1WineDude TV: Candid Conversations With Napa’s Next Gen Winemakers

Vinted on July 28, 2010 binned in 1WineDude TV, California wine, interviews, on the road

What do you get when you gather five young, “next-generation” Napa vintners around a table and talk shop?  Besides “buzzed on some really good juice,” I mean?

Essentially, that’s the question I was hoping to answer when I worked with the Napa Valley Vintner’s Association to set-up a round-table discussion with some of Napa’s best next-generation family winemakers, hosted at the stunning Viader Vineyards property on Howell Mountain.  I’ve had the opportunity to interview some of the next-gen Napa set before (see previous one-on-one’s with Hailey Trefethen and Helen Buehler), but until last week I’d never taken a deep dive into the unique spin that the next-generation has been putting on Napa’s family-run wineries and their wines.

As it turns out, I visited only family-run Napa wine operations during my latest Napa jaunt, and the most obvious common thread tying them together were wines of high-quality and often stunning vitality.  Acid is back in fashion, and so is balance – and for the most part, Napa’s next-gen set are making wines that they themselves enjoy drinking.

Included in our roundtable were Florencia Palmaz (Palmaz Vineyards), Alan Viader (Viader Vineyards & Winery), Judd Finkelstein (Judd’s Hill), Andy Schweiger (Schweiger Vineyards) and Elizabeth Marston (Marston Family Vineyard).  We tasted through several of the recent white and red releases, and talked wine scores, winemaking styles, savvy wine consumers, music, social media, and which wine critics they’d most like kick in the crotch.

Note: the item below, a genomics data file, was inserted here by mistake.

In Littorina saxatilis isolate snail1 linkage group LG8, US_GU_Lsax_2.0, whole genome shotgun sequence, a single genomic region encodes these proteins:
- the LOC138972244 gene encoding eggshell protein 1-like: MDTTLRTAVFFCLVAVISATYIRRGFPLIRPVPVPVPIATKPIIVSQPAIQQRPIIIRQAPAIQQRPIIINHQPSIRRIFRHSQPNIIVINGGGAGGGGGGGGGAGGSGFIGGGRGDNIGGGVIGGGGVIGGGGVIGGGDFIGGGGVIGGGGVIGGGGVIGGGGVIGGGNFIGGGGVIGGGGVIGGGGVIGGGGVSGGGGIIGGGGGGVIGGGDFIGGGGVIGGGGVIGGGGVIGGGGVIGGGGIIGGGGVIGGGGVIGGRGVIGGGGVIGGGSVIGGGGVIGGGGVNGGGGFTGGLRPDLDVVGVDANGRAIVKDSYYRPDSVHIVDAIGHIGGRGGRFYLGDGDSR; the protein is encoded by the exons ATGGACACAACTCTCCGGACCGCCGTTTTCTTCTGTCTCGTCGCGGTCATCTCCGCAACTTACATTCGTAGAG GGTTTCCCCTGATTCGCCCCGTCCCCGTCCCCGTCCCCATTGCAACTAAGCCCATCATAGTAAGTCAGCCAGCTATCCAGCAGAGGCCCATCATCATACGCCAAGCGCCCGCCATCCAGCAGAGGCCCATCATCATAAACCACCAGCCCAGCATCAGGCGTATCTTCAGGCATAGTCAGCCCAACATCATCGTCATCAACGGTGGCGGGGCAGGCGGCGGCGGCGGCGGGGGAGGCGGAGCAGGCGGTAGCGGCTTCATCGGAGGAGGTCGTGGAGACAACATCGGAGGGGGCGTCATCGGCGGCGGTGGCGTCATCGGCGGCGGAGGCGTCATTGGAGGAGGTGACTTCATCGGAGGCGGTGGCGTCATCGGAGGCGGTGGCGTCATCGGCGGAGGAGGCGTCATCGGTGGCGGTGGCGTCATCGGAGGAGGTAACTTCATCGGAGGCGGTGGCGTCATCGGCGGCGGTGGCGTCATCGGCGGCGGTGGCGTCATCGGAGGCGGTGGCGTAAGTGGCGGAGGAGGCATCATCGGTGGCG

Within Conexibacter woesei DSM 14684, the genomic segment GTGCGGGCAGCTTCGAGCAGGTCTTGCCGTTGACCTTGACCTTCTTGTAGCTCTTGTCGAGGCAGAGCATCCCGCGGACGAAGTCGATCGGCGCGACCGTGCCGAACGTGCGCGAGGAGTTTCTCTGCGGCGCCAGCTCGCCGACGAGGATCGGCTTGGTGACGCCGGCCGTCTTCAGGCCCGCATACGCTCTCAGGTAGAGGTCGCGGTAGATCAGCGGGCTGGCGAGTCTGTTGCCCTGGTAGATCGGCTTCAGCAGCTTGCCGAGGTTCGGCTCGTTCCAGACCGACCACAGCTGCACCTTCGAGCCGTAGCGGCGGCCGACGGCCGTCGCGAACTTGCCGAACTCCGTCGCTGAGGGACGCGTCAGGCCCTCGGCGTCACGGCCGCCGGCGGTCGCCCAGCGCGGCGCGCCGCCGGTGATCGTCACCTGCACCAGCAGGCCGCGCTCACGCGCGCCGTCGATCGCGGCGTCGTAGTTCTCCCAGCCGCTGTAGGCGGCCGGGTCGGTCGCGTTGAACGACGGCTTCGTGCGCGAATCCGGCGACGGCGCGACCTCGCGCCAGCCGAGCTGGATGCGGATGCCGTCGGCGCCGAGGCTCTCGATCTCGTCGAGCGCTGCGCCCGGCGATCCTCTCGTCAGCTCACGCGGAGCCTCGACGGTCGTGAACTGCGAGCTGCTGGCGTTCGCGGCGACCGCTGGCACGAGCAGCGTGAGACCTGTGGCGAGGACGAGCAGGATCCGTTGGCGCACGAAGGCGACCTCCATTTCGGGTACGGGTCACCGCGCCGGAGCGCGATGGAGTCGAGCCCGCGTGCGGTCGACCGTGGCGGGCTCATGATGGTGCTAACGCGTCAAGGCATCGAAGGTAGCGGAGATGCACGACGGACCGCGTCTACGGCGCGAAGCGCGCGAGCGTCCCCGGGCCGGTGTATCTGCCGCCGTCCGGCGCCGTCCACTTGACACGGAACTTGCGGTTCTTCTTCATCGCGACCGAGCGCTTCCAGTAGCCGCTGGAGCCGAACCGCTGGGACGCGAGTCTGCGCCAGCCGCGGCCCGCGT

Two-parter video (1WineDude TV Episode 16 and Episode 17) recapping the roundtable is after the jump.  Enjoy!…

Part the first:

Aaaaaand, Part the Second:






  • 1WineDude


  • Julie

    Love the post Joe! In addition to enjoying the conversation about young savvy wine consumers, I learned 1) you're secretly (or I guess, not so secretly) gunning for a Food Network program, 2) Alan listens to "I Think My Tractor's Sexy" while in the vineyard and 3) Andy belts out showtunes in the cellar.

    I'm looking forward to one day trying the wine that's made in a cellar pumping your didgeridoo and ukalele music :-)

    • 1WineDude

      Thanks, Julie – wine made to my band's music… not sure if it would be good, but I hear tell that my band's tunes can kill Brett! Ok, I made that up…

      • Julie

        Haha, Matt mentioned you both chatted about Brett quite a bit :-)

        • 1WineDude

          Me? Talk about Brett? No way…. ;-)

  • Gail A. Dickhaus

    As an old Foodie and Wino, you know your parents age, this was fun to listen to. Having raised five kids, three that is into wine from all over the world, having your insight with this new economy helps us growers and small lot producers. Know doubt the taste buds are generational and will change again… Keep up the good work for the future Gens….Cheers to two glasses of wine a day…

  • 1WineDude

    Thanks, Gail – it's three glasses a day in my case, but who's counting?

  • Regina

    Great idea gathering these young wine-dudes and dudettes for a truly enlightening discussion of the future trends of winemaking in the NV…however, I think you might have missed a chance to include other great next-gen winemakers of note by focusing on those who belong to NVVA.

    As a for instance, check out young Kirk Venge, son of celebrated winemaker Nils Venge, owner of Saddleback Vineyards. Kirk has been making Venge Vineyard wines since 2003, when he made the wines at the old Rossini winery property. He bought property just south of Calistoga last year and started construction work on his own winery in June of this year and plans to be completed in time for harvest…currently he's making the Venge wines at a custom crush facilty. Kirk's wines are pretty wonderful now, but I'm betting the quality will go through the roof when he's in his own winery.

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